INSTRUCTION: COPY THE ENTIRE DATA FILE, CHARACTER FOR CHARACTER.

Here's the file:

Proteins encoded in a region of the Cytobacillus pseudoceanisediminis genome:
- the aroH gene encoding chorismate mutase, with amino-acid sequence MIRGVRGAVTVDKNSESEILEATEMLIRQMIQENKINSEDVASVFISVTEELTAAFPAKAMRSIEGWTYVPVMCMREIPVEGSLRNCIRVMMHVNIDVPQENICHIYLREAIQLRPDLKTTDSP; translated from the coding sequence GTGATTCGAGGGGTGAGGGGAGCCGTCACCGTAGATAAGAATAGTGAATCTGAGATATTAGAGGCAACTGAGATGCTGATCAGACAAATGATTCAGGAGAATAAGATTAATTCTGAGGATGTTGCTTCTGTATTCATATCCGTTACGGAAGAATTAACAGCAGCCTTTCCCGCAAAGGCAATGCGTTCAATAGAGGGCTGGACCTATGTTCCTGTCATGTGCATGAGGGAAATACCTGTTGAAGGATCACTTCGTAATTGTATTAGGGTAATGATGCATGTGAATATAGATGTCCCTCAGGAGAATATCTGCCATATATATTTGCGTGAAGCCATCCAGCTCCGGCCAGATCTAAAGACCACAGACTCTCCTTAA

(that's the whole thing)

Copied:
Proteins encoded in a region of the Cytobacillus pseudoceanisediminis genome:
- the aroH gene encoding chorismate mutase, with amino-acid sequence MIRGVRGAVTVDKNSESEILEATEMLIRQMIQENKINSEDVASVFISVTEELTAAFPAKAMRSIEGWTYVPVMCMREIPVEGSLRNCIRVMMHVNIDVPQENICHIYLREAIQLRPDLKTTDSP; translated from the coding sequence GTGATTCGAGGGGTGAGGGGAGCCGTCACCGTAGATAAGAATAGTGAATCTGAGATATTAGAGGCAACTGAGATGCTGATCAGACAAATGATTCAGGAGAATAAGATTAATTCTGAGGATGTTGCTTCTGTATTCATATCCGTTACGGAAGAATTAACAGCAGCCTTTCCCGCAAAGGCAATGCGTTCAATAGAGGGCTGGACCTATGTTCCTGTCATGTGCATGAGGGAAATACCTGTTGAAGGATCACTTCGTAATTGTATTAGGGTAATGATGCATGTGAATATAGATGTCCCTCAGGAGAATATCTGCCATATATATTTGCGTGAAGCCATCCAGCTCCGGCCAGATCTAAAGACCACAGACTCTCCTTAA